When Bill Shakespeare observed that life is but a shadow strutting and fretting its hour upon the stage, he must have been imagining Crawford, Texas, circa August 2005.
Indeed, recent events surrounding the war protest led by Cindy Sheehan have added a new dimension to the definition of tragicomedy. Not just tragic, not just comedic, but also ridiculous. The theater of the absurd has found pay dirt in East Texas.
Of course, there's nothing amusing about war, or loss of life, or a mother's pain. But those noble human concerns become something else once the red eye of the television camera finds its mark.
Once a cause becomes a cause celebre, original intent gets lost. Once celebrities attach themselves to tragedy - and the tragic figure herself becomes a celebrity - then authenticity becomes subordinate to calculation. Sorrow's spontaneity evaporates in the media haze and everything thereafter is street theater.
When Cindy Sheehan knelt to place flowers on her son's grave, alone with her pain, she was a sympathetic character whose loss would break a million hearts. When Cindy Sheehan knelt to place flowers next to a stage-prop cross erected for Nikons and networks in Crawford, she was an actress studiously performing for an audience that may easily find other places for their sympathies to repose.
Her supporting cast did her no favors by layering cliches onto what already was becoming a tired script, beginning with - fire up your bongs - Joan Baez.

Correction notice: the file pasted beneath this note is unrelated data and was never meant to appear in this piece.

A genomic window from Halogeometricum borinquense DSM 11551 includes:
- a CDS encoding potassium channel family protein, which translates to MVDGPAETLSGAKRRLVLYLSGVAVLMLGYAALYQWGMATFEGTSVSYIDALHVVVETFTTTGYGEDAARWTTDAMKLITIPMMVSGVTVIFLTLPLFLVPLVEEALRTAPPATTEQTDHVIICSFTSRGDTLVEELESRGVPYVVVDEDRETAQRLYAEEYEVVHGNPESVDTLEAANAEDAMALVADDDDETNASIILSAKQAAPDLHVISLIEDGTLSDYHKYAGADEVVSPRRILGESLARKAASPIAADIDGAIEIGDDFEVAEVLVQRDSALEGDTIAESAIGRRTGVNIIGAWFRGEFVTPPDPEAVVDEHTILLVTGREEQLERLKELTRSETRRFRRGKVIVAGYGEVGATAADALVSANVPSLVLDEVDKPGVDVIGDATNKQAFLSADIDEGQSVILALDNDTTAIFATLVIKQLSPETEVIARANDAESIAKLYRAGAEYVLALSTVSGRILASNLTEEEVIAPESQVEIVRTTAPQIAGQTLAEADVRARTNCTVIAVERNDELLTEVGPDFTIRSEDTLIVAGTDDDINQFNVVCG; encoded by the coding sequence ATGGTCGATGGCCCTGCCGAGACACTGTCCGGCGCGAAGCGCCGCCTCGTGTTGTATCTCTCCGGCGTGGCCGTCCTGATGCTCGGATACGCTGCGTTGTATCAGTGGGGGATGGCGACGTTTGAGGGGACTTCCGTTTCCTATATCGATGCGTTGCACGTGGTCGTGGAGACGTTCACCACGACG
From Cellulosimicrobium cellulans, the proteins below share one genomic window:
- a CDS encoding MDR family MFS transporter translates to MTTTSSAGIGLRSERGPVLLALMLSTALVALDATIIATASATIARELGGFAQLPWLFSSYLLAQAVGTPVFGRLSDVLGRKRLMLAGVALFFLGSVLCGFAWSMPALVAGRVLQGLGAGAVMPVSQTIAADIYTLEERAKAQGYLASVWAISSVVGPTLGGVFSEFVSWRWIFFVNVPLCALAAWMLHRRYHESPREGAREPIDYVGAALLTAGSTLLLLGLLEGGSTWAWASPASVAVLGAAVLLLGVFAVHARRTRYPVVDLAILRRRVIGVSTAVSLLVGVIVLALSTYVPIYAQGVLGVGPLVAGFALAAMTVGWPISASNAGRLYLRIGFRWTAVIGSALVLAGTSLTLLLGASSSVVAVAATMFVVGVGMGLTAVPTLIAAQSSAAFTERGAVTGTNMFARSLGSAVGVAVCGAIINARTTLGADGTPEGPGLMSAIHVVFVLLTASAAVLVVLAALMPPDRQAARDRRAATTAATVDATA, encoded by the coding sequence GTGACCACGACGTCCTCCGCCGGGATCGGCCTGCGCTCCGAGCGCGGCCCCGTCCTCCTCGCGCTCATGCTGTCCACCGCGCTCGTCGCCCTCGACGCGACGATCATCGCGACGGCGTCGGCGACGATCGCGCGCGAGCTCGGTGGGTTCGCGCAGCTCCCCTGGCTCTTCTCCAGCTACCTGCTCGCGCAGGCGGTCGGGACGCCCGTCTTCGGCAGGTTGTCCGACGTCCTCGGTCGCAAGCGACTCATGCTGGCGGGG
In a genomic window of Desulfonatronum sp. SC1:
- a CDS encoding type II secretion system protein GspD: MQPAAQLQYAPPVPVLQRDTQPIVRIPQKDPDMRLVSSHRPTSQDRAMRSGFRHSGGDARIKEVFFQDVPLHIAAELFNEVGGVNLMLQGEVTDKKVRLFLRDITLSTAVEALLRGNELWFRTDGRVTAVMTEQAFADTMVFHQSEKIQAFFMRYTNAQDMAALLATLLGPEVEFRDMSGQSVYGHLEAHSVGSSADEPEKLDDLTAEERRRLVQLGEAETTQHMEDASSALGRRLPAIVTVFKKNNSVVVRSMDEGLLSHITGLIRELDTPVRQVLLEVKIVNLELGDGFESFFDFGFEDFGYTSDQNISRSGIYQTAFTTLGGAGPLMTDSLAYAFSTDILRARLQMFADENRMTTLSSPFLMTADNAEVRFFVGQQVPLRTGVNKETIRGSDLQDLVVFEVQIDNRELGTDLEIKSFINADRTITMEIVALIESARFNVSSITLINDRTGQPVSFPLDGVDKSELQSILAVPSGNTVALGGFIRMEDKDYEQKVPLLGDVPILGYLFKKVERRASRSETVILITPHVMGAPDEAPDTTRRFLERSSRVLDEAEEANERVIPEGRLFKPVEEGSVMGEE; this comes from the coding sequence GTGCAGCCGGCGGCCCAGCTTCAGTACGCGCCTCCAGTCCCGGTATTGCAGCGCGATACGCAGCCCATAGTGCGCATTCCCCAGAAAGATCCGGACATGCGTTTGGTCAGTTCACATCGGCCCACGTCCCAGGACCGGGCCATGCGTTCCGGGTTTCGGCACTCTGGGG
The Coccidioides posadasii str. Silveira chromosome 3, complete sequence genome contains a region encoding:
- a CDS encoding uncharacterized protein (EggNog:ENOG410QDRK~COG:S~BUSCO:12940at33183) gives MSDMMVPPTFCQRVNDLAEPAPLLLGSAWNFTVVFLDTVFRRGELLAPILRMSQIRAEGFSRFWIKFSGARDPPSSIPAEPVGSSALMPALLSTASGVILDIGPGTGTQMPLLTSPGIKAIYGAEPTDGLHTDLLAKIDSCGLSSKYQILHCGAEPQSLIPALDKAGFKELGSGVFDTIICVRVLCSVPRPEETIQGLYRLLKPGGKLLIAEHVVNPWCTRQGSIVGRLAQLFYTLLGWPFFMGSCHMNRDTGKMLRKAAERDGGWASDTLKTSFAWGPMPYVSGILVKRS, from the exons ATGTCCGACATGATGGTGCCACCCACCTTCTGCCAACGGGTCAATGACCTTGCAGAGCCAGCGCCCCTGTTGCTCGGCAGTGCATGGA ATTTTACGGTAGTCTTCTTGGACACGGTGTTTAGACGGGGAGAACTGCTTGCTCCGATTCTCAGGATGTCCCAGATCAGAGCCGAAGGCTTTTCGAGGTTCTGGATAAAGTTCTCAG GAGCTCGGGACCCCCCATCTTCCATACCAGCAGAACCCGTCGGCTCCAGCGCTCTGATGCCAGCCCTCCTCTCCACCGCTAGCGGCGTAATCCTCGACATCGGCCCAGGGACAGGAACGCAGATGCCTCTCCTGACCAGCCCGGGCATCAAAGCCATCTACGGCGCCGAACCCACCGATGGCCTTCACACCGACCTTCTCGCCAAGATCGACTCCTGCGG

Having Baez show up for a war protest is like having Oprah show up at a Weight Watchers meeting. You get instant bona fides along with your gratification. With Baez, you get to bask in the real thing - a been-there, done-that star straight from the annals of anger. Speaking to a crowd of about 500, Baez said: "It was the final tear for the overflow and you can't stop running water. Cindy's was the final tear."
Whatever that means. I think something sad and poignant. In any case, Baez's folk singerese seems an improvement over her declamations at a concert last year in Charlottesville, Va., where Baez revealed that she has "multiple personalities," including a 15-year-old poor black girl named Alice from Turkey Scratch, Arkansas.
As reported by Ronald Bailey in Reason magazine, Baez performed what was essentially a minstrel show without the blackface. Young Alice said things like "I'se g'win ta' do this and that, and commented on President George W. Bush.
"De prezident, he be a racist," she said, and, "De prezident, he got a bug fer killin'."